Spam and phishing mail

No cause for celebration

Spammers were out in force for the USA’s Independence Day, celebrating the country’s diversity in all its glory, and illustrating Jefferson’s thesis that “all men…are endowed…with certain unalienable rights…Life, Liberty, and the pursuit of Happiness”.

First up was spam confirming the predictions of some security companies predicted that cybercriminals would celebrate the holiday with a spam run spreading Waledac (which we detect as Iksmas). What could be more life-affirming than a firework display? Unfortunately, the spam containing links to a fake YouTube video of the 4th July fireworks also pushed malware onto victim machines.

Next, the spammers exhorted recipients to celebrate freedom of choice by paying big bucks to a diploma mill:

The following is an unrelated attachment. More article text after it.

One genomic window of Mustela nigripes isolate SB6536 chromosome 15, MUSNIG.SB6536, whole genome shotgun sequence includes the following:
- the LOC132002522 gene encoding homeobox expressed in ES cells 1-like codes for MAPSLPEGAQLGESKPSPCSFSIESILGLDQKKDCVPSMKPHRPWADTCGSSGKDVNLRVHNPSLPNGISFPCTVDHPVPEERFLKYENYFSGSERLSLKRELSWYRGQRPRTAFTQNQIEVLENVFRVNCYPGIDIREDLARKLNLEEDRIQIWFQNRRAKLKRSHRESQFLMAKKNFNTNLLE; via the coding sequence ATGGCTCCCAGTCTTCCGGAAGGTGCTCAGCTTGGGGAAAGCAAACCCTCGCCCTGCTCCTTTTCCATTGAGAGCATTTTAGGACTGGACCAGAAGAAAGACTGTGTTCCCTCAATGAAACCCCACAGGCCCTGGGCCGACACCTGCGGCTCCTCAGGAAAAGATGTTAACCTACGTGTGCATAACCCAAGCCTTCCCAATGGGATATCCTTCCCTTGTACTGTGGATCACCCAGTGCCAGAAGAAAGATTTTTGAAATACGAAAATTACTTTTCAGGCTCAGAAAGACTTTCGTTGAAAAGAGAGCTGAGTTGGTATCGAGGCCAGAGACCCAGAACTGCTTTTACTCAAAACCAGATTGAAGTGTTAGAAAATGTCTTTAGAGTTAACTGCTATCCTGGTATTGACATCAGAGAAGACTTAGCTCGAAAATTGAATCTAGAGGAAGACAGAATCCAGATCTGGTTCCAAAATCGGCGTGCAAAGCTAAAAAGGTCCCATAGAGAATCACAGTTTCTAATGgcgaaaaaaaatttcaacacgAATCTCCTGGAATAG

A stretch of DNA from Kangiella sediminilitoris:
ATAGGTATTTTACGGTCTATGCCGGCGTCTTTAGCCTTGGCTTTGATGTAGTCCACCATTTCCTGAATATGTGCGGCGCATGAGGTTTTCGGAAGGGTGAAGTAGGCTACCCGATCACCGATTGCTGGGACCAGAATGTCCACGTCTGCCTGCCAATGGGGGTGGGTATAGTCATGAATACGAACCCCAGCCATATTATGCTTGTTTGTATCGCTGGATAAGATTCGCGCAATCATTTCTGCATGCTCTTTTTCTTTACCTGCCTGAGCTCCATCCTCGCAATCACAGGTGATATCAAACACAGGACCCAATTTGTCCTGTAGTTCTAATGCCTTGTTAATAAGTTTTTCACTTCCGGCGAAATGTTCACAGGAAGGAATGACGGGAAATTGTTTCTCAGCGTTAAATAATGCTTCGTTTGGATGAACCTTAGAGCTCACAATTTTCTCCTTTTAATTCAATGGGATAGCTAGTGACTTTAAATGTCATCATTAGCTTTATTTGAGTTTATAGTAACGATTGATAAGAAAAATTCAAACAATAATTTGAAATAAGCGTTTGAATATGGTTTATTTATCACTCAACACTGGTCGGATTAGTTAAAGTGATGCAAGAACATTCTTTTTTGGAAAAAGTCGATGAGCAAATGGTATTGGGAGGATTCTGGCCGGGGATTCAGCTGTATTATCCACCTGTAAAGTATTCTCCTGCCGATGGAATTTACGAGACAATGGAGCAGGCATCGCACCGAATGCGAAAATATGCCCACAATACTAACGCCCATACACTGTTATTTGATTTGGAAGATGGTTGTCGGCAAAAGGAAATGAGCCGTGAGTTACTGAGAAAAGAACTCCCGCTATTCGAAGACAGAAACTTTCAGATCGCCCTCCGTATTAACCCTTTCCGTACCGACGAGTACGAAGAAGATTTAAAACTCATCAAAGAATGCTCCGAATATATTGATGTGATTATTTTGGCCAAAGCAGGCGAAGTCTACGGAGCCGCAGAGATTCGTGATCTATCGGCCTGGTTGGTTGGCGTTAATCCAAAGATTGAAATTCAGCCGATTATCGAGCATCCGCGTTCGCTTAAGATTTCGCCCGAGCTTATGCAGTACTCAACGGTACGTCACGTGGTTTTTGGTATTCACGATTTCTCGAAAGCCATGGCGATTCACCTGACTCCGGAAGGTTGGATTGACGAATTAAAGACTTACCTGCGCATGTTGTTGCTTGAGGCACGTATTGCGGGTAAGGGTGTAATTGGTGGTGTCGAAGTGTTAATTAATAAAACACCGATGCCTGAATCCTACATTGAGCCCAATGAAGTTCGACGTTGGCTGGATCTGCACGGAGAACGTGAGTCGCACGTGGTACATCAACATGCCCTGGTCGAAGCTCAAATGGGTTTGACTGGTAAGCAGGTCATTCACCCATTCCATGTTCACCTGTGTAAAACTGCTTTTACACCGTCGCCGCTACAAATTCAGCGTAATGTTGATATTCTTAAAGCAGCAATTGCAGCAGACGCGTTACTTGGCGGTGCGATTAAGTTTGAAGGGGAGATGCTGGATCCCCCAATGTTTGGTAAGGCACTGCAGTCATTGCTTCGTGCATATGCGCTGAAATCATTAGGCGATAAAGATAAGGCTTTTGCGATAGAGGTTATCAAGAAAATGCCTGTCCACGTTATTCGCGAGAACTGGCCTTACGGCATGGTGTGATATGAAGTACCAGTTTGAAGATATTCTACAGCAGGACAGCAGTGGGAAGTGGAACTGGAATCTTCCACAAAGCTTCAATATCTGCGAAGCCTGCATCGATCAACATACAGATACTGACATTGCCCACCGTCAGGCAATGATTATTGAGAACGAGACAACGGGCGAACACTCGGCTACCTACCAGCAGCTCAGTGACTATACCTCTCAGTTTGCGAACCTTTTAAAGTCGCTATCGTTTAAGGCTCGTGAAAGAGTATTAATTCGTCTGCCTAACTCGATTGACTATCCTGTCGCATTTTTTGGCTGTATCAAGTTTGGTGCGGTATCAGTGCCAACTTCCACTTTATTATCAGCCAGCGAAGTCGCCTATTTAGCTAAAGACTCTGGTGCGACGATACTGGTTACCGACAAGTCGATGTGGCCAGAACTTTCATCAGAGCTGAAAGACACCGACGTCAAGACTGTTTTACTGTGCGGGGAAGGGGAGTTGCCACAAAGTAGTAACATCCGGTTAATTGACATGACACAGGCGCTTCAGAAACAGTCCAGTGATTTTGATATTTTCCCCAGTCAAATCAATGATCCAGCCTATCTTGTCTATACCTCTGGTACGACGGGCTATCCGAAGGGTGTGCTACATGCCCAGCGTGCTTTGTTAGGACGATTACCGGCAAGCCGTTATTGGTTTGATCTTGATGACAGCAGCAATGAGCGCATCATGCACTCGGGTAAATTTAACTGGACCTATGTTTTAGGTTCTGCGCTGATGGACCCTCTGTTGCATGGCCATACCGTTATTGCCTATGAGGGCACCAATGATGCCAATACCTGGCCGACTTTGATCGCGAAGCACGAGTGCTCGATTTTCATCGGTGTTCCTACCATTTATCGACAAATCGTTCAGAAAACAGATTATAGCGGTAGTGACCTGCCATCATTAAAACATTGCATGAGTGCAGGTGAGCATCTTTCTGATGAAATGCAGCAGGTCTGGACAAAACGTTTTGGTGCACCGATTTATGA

And finally, why not pursue happiness by buying drugs online? This message linked to sites selling Xanax, Valium, Oxycontin and other prescription medications.

While you might get a temporary buzz (assuming the products are genuine) you may also find yourself with a nice little drug habit.

What price independence now?

No cause for celebration

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Reports

APT trends report Q3 2021

The APT trends reports are based on our threat intelligence research and provide a representative snapshot of what we have discussed in greater detail in our private APT reports. This is our latest installment, focusing on activities that we observed during Q3 2021.

Lyceum group reborn

According to older public researches, Lyceum conducted operations against organizations in the energy and telecommunications sectors across the Middle East. In 2021, we have been able to identify a new cluster of the group’s activity, focused on two entities in Tunisia.

GhostEmperor: From ProxyLogon to kernel mode

While investigating a recent rise of attacks against Exchange servers, we noticed a recurring cluster of activity that appeared in several distinct compromised networks. With a long-standing operation, high profile victims, advanced toolset and no affinity to a known threat actor, we decided to dub the cluster GhostEmperor.

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